As the 18th century progressed, trends shifted once again, giving way to a new period of growth, which brought with it new developments that would have transcendent historical significance. In terms of ideology, the Illustration encouraged a secular lay culture and called for a break from the past. In terms of the economy, the manufacturing companies were established – in Burgos, Pradoluengo, Frías, Espinosa de los Monteros, Valdenoceda, and Melgar de Fernamental – with only the draper’s shops of Frías and the capital, and especially in Pradoluengo, managing to establish themselves as part of the province’s economic panorama.

With the ideas of the Illustration, state involvement began in the teaching of art and the implementation of a series of insipid academic aesthetic guidelines that took shape in Neoclassicism. It even inspired some religious construction, including the monastery church of Santo Domingo de Silos, although its projection was more clearly noted in many of the public buildings constructed in the latter half of the century, which include a good number of Town Halls – Burgos, Sotillo de la Ribera, Miranda de Ebro...- jails, corn exchanges, inns, hospitals, hospices, schools, and theaters.

The Contemporary Age - The 19th century

The 19th century awoke with thunderous start in the lands of Burgos: in 1807 military contingents from France camped in the capital and in Espinosa de los Monteros under the pretext of assuring their passage to Portugal, though they were clearly intent on integrating the entire peninsula into the Napoleonic Empire. Burgos, as an advantageous center of communications with Portugal and Madrid, and Espinosa as the base of operations for the domination of the northern region of Cantabria, became improvised campsites for the French troops, which had to apply all of their efforts to stifle the attempted uprisings in the local towns overwhelmed by the weight of the aggressive presence of the invading army.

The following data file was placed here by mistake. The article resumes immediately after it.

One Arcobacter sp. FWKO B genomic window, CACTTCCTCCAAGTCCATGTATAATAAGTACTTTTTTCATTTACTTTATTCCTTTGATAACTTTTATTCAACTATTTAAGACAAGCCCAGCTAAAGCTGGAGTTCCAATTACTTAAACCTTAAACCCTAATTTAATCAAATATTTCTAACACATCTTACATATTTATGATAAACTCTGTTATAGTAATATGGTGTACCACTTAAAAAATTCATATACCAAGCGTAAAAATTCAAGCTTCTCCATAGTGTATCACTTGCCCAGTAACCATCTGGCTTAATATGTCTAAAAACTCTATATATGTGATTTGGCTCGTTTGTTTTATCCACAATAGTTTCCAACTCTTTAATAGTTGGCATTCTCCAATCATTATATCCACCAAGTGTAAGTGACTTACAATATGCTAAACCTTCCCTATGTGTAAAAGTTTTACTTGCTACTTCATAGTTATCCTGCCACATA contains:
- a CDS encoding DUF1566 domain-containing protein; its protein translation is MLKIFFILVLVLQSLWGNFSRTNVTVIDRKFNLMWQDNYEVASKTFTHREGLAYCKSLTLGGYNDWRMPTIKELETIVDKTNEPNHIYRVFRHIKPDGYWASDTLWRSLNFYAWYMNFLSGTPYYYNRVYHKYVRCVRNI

As we know, the fight against this foreign occupancy, known as the War for Independence, lasted for six years (1808-1814), bringing with it a long string of misfortunes to all areas of Spanish life. For the region of Burgos, the effects of the presence of Napoleon’s armies were deeply etched in the many monasteries and convents that were raided and sacked, in the artistic jewels and historic documents stolen and taken to France, and in the systematic subjection of the population of Burgos to arbitrary and abusive seizures, and the consequent general impoverishment of the population. Several examples demonstrate these phenomena: in terms of raiding, we know that the monks of San Pedro de Cardeña were forced from the cloister by the French troops and the monastery itself was brutally sacked, with the remains of El Cid and his wife Jimena savagely desecrated by the soldiers.

And in terms of destruction, this conflict, with the final battles with the French and the English as protagonists on the Castillo and San Miguel hills of the capital, brought an end to the heritage of Romanesque architecture that still survived in the churches of Santa María la Blanca, San Martín, and San Román, located on the peak and hillsides of El Castillo. The Cathedral and the church of San Esteban were also indirectly damaged by the warring artillery on the neighboring hills in their walls and windows.